I am a firm believer in mutual funds and in the power of diversification, but every now and then I find it useful to question my assumptions. I wrote recently about "creating your own personal mutual fund," questioning whether the decline in trading costs might motivate more investors to trade in large numbers of individual stocks, instead of mutual funds.
If I was to buy an individual stock, what would I buy? There is a lot of chatter these days, that there is no more alpha in the market -- that stock prices reflect the true value of the stock -- that there aren't any hidden nuggets out there. While I'm not entirely sure I buy that premise, I do believe that the smaller the company, the fewer eyes are watching it.
Market Cap: Companies with less than about $1.5B in market capitalization tend to have zero to four analysts tracking them. Companies that are too small can have liquidity issues and are more volatile. So I chose companies with a market capitalization between $0.5 - $1.5B.
Steady Growth: I wanted to see some steady revenue growth, >3% for the last three years.
Price/Book: Normally, I would search on Price/Earnings, but given the recent market turmoil, I thought Price/Book would be a better metric, so I searched for P/B < 3.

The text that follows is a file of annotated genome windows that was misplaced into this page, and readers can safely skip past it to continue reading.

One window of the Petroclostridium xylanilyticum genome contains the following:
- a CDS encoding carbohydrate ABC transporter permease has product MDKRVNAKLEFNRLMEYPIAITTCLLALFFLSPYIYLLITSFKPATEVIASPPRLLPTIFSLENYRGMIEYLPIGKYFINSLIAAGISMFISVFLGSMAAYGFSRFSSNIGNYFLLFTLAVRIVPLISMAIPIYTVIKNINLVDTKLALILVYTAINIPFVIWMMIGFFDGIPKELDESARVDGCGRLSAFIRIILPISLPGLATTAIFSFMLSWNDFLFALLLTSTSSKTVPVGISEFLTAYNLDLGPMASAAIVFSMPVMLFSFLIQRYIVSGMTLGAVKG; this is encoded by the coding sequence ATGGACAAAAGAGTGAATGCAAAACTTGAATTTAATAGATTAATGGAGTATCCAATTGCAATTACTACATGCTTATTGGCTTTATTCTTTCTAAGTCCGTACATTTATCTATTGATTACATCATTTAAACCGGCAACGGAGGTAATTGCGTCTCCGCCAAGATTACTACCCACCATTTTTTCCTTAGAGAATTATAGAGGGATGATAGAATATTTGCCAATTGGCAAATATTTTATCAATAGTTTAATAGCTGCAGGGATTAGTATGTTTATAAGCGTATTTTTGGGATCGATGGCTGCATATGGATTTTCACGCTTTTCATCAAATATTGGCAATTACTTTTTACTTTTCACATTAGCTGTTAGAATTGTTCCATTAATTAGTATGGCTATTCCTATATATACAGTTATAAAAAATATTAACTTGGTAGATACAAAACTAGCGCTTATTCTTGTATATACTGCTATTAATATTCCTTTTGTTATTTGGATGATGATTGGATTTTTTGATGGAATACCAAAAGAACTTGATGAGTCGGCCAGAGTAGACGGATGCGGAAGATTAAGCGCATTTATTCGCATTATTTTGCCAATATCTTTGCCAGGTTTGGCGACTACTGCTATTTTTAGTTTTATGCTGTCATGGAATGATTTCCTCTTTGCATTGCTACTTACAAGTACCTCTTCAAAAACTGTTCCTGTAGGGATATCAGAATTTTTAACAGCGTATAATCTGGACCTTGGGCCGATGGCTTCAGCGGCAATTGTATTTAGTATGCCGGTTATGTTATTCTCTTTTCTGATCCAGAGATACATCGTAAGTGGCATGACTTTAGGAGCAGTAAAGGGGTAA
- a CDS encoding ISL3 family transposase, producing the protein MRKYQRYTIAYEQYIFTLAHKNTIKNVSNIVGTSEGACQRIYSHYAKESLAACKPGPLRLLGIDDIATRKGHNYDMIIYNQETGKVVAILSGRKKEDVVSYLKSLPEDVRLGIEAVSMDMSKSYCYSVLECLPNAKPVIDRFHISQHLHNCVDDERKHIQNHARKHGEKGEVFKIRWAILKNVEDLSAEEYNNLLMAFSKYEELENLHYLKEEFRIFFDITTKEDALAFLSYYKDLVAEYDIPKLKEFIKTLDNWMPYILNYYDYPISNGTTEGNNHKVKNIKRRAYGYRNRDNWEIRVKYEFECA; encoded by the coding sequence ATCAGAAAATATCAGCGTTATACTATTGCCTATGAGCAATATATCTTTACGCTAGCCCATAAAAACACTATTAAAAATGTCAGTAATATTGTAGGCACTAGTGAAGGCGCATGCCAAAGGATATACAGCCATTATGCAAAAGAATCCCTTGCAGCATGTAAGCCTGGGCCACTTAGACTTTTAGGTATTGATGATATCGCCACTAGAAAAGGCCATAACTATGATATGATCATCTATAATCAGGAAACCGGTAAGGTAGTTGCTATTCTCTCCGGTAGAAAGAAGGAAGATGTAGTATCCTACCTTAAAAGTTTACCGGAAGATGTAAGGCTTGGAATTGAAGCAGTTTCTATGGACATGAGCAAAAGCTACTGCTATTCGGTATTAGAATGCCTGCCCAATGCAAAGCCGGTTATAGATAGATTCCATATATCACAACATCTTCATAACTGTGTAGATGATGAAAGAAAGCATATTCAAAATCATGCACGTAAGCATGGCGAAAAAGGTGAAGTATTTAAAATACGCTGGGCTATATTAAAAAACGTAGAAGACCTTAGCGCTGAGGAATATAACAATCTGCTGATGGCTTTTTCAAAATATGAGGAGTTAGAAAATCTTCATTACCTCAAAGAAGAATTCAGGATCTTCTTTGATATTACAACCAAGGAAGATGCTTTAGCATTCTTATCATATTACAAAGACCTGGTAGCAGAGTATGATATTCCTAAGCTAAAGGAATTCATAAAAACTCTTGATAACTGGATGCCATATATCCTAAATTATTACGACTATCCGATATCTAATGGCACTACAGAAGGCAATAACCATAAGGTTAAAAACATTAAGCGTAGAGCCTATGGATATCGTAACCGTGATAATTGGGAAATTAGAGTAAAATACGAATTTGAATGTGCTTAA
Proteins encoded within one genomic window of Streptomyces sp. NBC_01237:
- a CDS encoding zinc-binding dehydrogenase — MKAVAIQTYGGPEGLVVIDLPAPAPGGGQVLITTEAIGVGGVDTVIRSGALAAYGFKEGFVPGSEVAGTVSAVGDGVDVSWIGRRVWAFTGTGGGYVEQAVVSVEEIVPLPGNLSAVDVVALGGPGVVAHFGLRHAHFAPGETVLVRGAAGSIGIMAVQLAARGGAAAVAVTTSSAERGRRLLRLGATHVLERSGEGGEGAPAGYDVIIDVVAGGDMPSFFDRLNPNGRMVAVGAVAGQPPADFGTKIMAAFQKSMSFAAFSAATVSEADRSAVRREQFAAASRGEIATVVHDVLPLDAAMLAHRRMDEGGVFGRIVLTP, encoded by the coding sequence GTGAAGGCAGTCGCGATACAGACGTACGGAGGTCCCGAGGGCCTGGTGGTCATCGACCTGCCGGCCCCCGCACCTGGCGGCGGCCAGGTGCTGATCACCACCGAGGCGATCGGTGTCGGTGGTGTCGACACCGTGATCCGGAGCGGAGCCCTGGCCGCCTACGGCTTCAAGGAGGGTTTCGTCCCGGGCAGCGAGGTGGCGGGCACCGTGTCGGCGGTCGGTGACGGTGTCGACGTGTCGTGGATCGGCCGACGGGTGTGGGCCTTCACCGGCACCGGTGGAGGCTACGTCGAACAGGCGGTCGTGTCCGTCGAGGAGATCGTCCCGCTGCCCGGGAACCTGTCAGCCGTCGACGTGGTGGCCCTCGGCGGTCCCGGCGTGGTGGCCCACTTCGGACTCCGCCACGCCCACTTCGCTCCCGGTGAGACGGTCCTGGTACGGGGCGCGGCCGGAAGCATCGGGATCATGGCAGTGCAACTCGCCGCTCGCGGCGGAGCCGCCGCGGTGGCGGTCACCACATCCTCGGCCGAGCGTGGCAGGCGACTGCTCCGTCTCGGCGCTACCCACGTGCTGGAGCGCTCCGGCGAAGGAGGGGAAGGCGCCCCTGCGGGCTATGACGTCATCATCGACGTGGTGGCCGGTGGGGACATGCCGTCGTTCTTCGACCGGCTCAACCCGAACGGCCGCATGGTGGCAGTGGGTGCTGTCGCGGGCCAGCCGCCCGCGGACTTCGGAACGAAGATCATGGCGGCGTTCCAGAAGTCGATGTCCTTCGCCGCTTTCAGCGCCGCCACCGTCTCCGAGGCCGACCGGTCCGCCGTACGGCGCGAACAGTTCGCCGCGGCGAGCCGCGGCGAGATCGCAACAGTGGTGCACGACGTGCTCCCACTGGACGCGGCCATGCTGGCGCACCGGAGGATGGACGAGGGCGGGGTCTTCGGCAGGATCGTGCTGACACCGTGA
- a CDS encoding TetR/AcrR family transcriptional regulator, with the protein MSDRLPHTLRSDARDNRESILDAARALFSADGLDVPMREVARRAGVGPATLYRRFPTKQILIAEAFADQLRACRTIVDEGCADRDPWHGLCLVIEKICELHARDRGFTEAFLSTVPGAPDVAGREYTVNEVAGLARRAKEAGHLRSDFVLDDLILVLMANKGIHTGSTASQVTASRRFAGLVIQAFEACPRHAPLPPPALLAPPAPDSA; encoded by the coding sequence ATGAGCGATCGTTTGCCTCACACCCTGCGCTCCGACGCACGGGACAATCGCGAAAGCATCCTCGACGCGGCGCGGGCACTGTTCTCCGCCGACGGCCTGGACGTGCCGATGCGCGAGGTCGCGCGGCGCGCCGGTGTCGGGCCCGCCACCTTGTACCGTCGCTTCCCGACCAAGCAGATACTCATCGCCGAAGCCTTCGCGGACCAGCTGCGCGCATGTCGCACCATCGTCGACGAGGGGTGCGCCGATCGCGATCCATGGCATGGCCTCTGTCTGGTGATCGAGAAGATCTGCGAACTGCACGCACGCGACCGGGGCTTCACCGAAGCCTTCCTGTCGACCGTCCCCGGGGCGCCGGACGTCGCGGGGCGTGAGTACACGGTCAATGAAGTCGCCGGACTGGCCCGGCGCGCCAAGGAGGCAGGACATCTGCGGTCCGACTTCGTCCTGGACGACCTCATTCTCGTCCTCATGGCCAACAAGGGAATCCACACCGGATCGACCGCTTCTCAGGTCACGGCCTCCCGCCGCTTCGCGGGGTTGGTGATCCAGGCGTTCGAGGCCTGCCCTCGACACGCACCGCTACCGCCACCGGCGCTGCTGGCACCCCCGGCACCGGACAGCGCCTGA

I entered the search in Morningstar and found about 150 stocks that met the criteria. What surprised me was the number of stocks that are trading for less than book value. Here is the list of stocks with P/B <1.
Sector Sorting: Then I noticed that two sectors were heavily represented -- financial firms and industrial materials. I can believe that banks carrying bad loans might be overstating their book value, and the housing crisis may be affecting the building materials businesses. There may be some gems of companies here, but I'll take a pass on the overall sectors.
The $64 Question: Why are these six companies trading for less than book value? It's a bit of an eclectic collection.
- Petrobras Energia SA (PZE) is an Argentinian oil and gas company. Its Brazilian brother, Petrobras Brazil, is $150B bigger.
- SunPower (SPWRB, SPWRA) makes solar cells in Silicon Valley.
- Leap Wireless (LEAP) delivers wireless communication in the West and Midwest under the Cricket brand.
- The Bristow Group (BRS) provides helicopter services to offshore oil platforms and for search and rescue missions. I wonder how the oil spill is affecting their business?
- Bachoco Industries (IBA) has over 700 production and distribution facilities in Mexico producing chicken, eggs, feed, and swine.
- Portland General Electric (POR) supplies power to 800,000 customers in Portland, Oregon. In addition to being priced below book value, it also pays 5% annual dividend.
Do you see any gems? Lemons? All of the companies are priced below book. Is their book value overstated? Are they just unloved? They might be worth further investigation.
Disclosure: No positions.